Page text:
Also, neither version seemed to have as many configuration options as GNOME available from the launcher menu. Maybe if I had known about the specific programs to run, or packages to get, I would've found them, but it's a problem I didn't have in GNOME.

GNOME with Compiz looks wonderful on my machine, and behaves just the way I want it to. Emerald has some pretty neat themes available for download, and I absolutely love the wall. Combined with expo it's like I've got eight screens at once. Also, wobbly windows and other effects makes it so much nicer that other window managers I've tried (as long as you don't overdo it. I've found the settings perfect for me). When I enabled wobbly windows in KDE absolutely nothing happened, and then it crashed. Overall it felt like ME.
The only thing that bothers me about GNOME right now is that Tk, and to a lesser extent, wxWidgets, look ugly. Tk looks like win 95, and wx looks, well... confused. Tk didn't look especially good in windows either, but at least it had most of the look and feel, except for a few buttons that were slightly off. I don't know if this is actually GNOME's fault thought. Seems to me like it's the toolkits' responsibility thought.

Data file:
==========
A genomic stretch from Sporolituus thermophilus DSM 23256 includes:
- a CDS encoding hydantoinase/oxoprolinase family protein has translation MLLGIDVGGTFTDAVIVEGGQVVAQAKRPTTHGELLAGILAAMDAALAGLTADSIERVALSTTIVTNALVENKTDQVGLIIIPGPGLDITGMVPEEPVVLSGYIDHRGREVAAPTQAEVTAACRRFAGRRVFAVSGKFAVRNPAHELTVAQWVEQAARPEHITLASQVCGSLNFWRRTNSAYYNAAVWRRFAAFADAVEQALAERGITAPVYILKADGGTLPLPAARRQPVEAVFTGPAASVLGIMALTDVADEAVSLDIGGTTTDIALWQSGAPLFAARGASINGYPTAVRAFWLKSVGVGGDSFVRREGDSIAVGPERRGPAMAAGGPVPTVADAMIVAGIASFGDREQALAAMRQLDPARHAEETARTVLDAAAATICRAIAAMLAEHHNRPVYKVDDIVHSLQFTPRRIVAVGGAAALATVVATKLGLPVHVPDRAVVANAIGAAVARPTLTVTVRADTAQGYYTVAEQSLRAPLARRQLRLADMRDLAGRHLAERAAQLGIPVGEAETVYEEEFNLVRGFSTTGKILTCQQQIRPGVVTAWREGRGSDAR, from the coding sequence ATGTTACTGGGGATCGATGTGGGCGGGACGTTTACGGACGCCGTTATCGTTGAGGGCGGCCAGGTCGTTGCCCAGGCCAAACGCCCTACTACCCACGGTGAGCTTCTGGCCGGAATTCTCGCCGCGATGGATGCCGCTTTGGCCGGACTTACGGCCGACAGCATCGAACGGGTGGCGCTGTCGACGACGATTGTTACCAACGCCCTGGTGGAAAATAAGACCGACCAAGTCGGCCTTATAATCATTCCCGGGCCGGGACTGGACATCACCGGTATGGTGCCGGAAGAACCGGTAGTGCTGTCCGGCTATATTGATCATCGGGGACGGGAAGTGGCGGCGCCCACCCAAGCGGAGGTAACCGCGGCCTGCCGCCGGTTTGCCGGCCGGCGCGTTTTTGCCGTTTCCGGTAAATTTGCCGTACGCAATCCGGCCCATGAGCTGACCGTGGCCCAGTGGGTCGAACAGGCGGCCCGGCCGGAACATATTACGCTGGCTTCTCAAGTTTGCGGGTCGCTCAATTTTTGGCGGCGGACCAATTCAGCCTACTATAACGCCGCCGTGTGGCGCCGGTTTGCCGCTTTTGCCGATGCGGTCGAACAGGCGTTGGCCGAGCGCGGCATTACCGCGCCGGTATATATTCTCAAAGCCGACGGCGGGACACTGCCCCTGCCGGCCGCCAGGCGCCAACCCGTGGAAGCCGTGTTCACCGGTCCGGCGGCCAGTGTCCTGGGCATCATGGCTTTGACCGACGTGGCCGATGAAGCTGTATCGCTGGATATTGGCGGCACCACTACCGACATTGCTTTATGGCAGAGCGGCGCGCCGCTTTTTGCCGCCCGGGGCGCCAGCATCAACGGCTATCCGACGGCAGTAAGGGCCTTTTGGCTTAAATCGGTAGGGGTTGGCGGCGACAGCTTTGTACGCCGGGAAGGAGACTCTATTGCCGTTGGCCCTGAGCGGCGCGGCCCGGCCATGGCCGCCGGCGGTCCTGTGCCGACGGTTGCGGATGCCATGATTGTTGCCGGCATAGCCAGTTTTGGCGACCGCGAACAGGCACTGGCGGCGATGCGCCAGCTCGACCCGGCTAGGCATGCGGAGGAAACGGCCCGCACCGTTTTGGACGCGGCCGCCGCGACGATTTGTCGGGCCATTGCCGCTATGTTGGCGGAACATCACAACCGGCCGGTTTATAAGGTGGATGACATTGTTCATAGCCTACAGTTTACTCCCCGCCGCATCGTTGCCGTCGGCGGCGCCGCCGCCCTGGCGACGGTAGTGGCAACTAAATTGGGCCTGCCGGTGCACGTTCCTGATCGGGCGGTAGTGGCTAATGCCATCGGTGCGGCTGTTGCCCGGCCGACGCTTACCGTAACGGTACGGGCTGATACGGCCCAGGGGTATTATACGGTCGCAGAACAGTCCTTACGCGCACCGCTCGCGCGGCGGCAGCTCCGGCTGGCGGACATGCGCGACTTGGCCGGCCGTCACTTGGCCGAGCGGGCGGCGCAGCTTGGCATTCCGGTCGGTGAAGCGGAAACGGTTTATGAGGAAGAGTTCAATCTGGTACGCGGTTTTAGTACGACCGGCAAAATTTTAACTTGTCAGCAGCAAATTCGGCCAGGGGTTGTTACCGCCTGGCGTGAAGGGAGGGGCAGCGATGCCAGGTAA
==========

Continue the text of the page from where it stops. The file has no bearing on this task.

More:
Finally I must say that I agree with the KDE philosophy more than I do GNOME, but thus far I haven't seen any of it. I'm also probably the odd man out when it comes to bugs, but that still doesn't change the fact that KDE is absolutely useless on my machine.
(I've only tested KDE with Kubuntu. I've testen GNOME both on ubuntu and Gentoo, but it was basically identical.)

TheGZeus wrote:By "Win2k" I mean "Grey, squared-off, and boring."
To a degree aesthetics are personal preference, and I've stated my case, so there's not much more for me to say there. *shrug*